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Proposed rules revealed to control Fremont Street buskers

They can still be loud — and, in some cases, very nearly naked — but Fremont Street’s buskers might soon have to ply their trade where Las Vegas tells them to.

City leaders on Wednesday announced new rules that would erect “performance zones” for dozens of street performers crowded under the Fremont Street Experience canopy.

The draft ordinance, set for introduction next week, would require buskers to stay within one of more than three dozen 6-foot diameter circles scattered along the street.

Performers would be required to register with the city and rotate out of those spaces every two hours. They would also have to keep a 40-foot buffer between other street performers and a 100-foot separation from concerts sponsored by Fremont Street’s owners.

City leaders and casino patrons have criticized buskers for lewd outfits and violent turf wars over Fremont’s best performance spots.

The performers have also been knocked for aggressively soliciting tips and making too much noise, though Wednesday’s proposed rule changes would actually relax decibel-level restrictions first enacted in 2011.

Rules keeping buskers at least 20 feet away from building entrances and 10 feet away from ATMs, retail kiosks, fire lanes and crosswalks would remain in effect under the new ordinance.

The city spent more than a decade in court defending earlier, bolder attempts to bounce street performers and panhandlers off Fremont Street, eventually losing a First Amendment challenge filed on the buskers’ behalf by the American Civil Liberties Union of Nevada.

That doesn’t mean the city can’t exert some control over where and when street performers’ speech is exercised, ACLU Executive Director Tod Story explained at a Wednesday press conference with city officials.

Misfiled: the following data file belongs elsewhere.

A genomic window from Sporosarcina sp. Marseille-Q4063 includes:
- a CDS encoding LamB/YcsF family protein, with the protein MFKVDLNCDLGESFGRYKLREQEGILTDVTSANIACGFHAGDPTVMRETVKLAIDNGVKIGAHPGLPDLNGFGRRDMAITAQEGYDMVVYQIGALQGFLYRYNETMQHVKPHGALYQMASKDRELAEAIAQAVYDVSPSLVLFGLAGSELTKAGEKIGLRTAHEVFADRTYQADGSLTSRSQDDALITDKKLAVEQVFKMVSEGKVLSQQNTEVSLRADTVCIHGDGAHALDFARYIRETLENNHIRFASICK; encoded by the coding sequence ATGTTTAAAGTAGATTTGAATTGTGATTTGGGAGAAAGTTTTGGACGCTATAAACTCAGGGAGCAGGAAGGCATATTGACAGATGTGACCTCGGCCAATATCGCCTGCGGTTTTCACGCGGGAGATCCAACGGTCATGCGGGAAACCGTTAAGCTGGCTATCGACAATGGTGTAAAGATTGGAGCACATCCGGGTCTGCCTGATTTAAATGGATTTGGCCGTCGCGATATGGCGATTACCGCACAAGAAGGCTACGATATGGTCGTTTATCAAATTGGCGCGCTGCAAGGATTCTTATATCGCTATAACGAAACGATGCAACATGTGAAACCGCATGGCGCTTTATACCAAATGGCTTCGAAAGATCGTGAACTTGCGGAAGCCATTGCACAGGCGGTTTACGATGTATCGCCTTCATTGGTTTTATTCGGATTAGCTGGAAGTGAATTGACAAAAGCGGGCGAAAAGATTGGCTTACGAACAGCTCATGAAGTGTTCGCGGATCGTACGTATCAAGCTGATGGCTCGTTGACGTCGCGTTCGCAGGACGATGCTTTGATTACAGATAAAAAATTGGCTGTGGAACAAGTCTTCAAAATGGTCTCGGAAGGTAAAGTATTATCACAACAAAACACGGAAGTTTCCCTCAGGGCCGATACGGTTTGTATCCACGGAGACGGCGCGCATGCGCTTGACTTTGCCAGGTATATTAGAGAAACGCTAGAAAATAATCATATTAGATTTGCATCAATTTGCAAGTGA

Story said the primary difference between the city’s latest busker ordinance and its past efforts is that the new rules tell performers where they can be, as opposed to roping off areas where they can’t.

City Attorney Brad Jerbic said the purpose of requiring buskers to register with the city before using those zones wasn’t to bar anyone from performing on Fremont, but rather “to know, just in case” that information was needed.

Fremont Street performer Ron Pickerel remains unconvinced.

He said the new rules, like the old, are meant to squeeze buskers out from under the canopy.

Pickerel, a levitation performer, estimates the proposed two-hour performance zone limits could cut his earnings by 25 percent, thanks to all the time he’d have to spend lugging around heavy equipment from circle to circle.

He suspects the city’s latest move is motivated solely by nearby casino interests’ bottom line.

“It all boils down to greed on the casinos’ end,” Pickerel said. “Every single dollar that goes into my pocket isn’t going into a casino.

“They’ve been trying to get rid of us for years. … I think in the long run, they’ll kill Fremont Street that way.”

Under the new ordinance, street performers hired by the Fremont Street Experience would have to comply with many of the same rules that would apply to Pickerel and his colleagues — but not all.

Fremont Street Experience President Jeff Victor said street performers hired by his company would not have to do their work inside one of the city’s performance zones, explaining he wouldn’t want his people crowding other buskers out of their designated circles.

Victor — speaking at a press conference attended by Coffin, Jerbic, Story and representatives with just about every interested party except Fremont’s buskers — said street performers had reached out to his company in an effort to overhaul Fremont’s performance atmosphere.

He and others say a lawyer representing the buskers contributed to the city’s ordinance-drafting process.

“I know there’s a lot of concern about our intent here, but it’s very genuine,” Victor said. “We just want to give (Fremont) structure.”

The proposed busker rules will be read into the record at a City Council meeting Wednesday. If they are OK’d by a council recommending committee, city leaders could take final action as soon as Sept. 2. If they are adopted, officials said they plan to enlist city Detention and Enforcement employees — likely deputy marshals — to help enforce the ordinance.

Contact James DeHaven at jdehaven@reviewjournal.com or 702-477-3839. Find him on Twitter: @JamesDeHaven.

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